City allocates additional $907,000 of funding


By Staff Report

Zanesville City Council passed its second round of COVID-19 related funding Tuesday night paving the way for local businesses, non-profits and individuals to be assisted by the federal stimulus dollars passed earlier this year.

That money, $907,000 in total, will be broken into five different funds that Mayor Don Mason says will help protect vulnerable members of the city that were affected by the pandemic.

The first fund, a Citizens Economic Relief Package, will consist of $200,000 and will provide funds to Eastside Community Ministries, United Way and the Muskingum Economic Opportunity Action Group (MEOG) who will be able to use those funds to assist individuals and businesses that were impacted by the pandemic with payments to help offset expenses such as rent and utilities.

Mason said that it is critical that in order to prevent an increase in homelessness that the city is able to help those who have found themselves laid off or with reduced hours that make their economic situation worse.

An example gave by the Mayor was that of a mother that has had to stay home to help assist her young children with remote learning.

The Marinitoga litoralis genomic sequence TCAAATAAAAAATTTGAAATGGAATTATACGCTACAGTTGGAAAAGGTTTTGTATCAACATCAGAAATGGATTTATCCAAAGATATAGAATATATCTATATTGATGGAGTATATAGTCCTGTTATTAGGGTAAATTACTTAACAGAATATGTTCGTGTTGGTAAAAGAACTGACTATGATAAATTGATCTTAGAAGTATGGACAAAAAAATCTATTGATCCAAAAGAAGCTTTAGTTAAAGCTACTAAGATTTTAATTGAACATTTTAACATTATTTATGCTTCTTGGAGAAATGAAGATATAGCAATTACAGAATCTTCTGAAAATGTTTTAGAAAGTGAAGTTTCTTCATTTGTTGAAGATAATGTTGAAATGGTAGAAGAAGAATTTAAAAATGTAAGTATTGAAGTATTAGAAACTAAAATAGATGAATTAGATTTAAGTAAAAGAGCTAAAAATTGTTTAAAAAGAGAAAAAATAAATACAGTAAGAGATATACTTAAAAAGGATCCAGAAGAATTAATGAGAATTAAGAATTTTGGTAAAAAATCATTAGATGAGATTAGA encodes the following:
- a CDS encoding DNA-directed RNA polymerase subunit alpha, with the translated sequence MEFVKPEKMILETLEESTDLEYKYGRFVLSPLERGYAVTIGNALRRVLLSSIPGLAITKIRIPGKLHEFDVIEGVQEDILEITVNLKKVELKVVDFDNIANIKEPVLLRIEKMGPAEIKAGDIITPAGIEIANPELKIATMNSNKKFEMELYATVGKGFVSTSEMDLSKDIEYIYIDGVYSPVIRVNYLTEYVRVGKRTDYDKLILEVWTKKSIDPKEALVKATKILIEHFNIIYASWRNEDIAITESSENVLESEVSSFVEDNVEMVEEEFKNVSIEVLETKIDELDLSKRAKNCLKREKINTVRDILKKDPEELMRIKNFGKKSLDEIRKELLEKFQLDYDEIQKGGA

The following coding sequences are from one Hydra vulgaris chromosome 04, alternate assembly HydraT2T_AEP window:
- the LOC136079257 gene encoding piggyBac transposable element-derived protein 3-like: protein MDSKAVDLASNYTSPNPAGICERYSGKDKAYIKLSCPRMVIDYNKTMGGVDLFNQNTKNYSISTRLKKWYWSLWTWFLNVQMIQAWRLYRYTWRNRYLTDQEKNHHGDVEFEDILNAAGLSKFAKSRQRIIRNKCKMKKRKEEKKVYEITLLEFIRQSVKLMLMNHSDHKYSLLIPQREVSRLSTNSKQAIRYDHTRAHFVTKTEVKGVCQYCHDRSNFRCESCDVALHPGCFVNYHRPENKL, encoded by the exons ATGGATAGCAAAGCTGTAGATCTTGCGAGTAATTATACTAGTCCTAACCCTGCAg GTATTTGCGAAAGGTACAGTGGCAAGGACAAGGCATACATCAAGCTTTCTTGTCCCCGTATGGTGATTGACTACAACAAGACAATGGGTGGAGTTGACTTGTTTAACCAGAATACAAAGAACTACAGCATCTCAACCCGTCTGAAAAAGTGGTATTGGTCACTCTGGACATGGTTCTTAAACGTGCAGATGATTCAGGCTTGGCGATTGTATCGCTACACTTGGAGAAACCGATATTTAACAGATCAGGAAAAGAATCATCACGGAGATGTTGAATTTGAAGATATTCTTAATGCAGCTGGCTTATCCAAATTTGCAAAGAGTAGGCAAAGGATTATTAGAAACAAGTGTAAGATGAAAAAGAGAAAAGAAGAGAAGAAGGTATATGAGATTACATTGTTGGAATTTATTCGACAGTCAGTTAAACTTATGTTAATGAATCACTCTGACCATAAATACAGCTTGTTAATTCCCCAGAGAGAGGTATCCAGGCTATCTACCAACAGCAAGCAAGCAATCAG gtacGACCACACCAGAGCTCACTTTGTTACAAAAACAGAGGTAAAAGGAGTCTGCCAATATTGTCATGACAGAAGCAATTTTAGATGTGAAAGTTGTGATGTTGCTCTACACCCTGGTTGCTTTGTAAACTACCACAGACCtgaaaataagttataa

Due to those circumstances, Mason explained, she would either have to take a leave of absence from her job or work reduced hours as she now has to also assist the children with their schoolwork during the day.

Those funds would help to ensure that the family wouldn’t lose their residence or have their utilities shut off, exacerbating an already harsh economic situation.

The second fund, a $100,000 COVID-19 Compliance Package, will allow the city administration to grant funds to various local nonprofit organizations to facilitate both food delivery and personal protective equipment (PPE) to vulnerable populations around the city.

Mason said that as with many of the funds allotted Tuesday night, his administration hopes to begin making funds available to organizations shortly.

The third fund, a Sanitizing Publically Accessible Areas Package, will provide over $230,000 to public, private and civic organizations to sanitize and respond to the COVID-19 pandemic.

The ordinance states that the funding is being made available, but not limited to the Veterans of Foreign Wars (VFW), the American Legion, the Eagles, South East Area Transit (SEAT) and Transitions as well as other local organizations who might request assistance.

Mason explained that the funding will also be used by the City to purchase cleaning and sanitization equipment.

One such purchase the mayor highlighted was portable restroom facilities that will be accessible for public use.

The fourth fund, a $100,000 Small Business Assistance Package, will allow locally owned businesses that were impacted by the Coronavirus pandemic to request financial assistance.